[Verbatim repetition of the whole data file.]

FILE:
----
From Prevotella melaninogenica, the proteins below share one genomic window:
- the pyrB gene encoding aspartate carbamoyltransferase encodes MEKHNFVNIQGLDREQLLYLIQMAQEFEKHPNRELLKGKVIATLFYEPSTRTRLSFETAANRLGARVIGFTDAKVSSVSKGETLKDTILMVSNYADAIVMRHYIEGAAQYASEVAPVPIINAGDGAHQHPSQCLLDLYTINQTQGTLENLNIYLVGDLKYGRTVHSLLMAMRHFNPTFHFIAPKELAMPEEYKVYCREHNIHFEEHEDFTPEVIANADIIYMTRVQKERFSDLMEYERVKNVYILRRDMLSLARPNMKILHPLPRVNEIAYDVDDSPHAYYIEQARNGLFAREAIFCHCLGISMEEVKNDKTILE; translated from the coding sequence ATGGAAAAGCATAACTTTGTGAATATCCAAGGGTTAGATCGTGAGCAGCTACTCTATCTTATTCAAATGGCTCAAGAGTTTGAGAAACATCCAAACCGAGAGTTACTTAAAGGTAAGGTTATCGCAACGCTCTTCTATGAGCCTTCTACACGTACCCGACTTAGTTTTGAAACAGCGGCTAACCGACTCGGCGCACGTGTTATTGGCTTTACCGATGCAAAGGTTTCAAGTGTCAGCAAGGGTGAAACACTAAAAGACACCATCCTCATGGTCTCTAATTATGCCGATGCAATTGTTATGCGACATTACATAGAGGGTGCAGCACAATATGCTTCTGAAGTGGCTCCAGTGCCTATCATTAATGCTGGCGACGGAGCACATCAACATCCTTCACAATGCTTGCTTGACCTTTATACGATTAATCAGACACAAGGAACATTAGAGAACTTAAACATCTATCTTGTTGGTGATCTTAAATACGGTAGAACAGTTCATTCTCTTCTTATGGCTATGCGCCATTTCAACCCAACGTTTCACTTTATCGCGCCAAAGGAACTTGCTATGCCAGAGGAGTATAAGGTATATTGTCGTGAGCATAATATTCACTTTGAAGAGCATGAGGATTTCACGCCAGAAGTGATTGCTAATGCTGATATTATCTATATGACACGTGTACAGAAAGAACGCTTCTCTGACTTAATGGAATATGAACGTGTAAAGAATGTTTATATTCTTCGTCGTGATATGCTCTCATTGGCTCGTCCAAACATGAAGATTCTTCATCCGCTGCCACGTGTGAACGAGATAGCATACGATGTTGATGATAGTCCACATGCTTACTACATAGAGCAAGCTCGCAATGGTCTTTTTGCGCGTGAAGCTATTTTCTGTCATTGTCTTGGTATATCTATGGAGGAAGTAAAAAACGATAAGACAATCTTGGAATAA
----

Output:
From Prevotella melaninogenica, the proteins below share one genomic window:
- the pyrB gene encoding aspartate carbamoyltransferase encodes MEKHNFVNIQGLDREQLLYLIQMAQEFEKHPNRELLKGKVIATLFYEPSTRTRLSFETAANRLGARVIGFTDAKVSSVSKGETLKDTILMVSNYADAIVMRHYIEGAAQYASEVAPVPIINAGDGAHQHPSQCLLDLYTINQTQGTLENLNIYLVGDLKYGRTVHSLLMAMRHFNPTFHFIAPKELAMPEEYKVYCREHNIHFEEHEDFTPEVIANADIIYMTRVQKERFSDLMEYERVKNVYILRRDMLSLARPNMKILHPLPRVNEIAYDVDDSPHAYYIEQARNGLFAREAIFCHCLGISMEEVKNDKTILE; translated from the coding sequence ATGGAAAAGCATAACTTTGTGAATATCCAAGGGTTAGATCGTGAGCAGCTACTCTATCTTATTCAAATGGCTCAAGAGTTTGAGAAACATCCAAACCGAGAGTTACTTAAAGGTAAGGTTATCGCAACGCTCTTCTATGAGCCTTCTACACGTACCCGACTTAGTTTTGAAACAGCGGCTAACCGACTCGGCGCACGTGTTATTGGCTTTACCGATGCAAAGGTTTCAAGTGTCAGCAAGGGTGAAACACTAAAAGACACCATCCTCATGGTCTCTAATTATGCCGATGCAATTGTTATGCGACATTACATAGAGGGTGCAGCACAATATGCTTCTGAAGTGGCTCCAGTGCCTATCATTAATGCTGGCGACGGAGCACATCAACATCCTTCACAATGCTTGCTTGACCTTTATACGATTAATCAGACACAAGGAACATTAGAGAACTTAAACATCTATCTTGTTGGTGATCTTAAATACGGTAGAACAGTTCATTCTCTTCTTATGGCTATGCGCCATTTCAACCCAACGTTTCACTTTATCGCGCCAAAGGAACTTGCTATGCCAGAGGAGTATAAGGTATATTGTCGTGAGCATAATATTCACTTTGAAGAGCATGAGGATTTCACGCCAGAAGTGATTGCTAATGCTGATATTATCTATATGACACGTGTACAGAAAGAACGCTTCTCTGACTTAATGGAATATGAACGTGTAAAGAATGTTTATATTCTTCGTCGTGATATGCTCTCATTGGCTCGTCCAAACATGAAGATTCTTCATCCGCTGCCACGTGTGAACGAGATAGCATACGATGTTGATGATAGTCCACATGCTTACTACATAGAGCAAGCTCGCAATGGTCTTTTTGCGCGTGAAGCTATTTTCTGTCATTGTCTTGGTATATCTATGGAGGAAGTAAAAAACGATAAGACAATCTTGGAATAA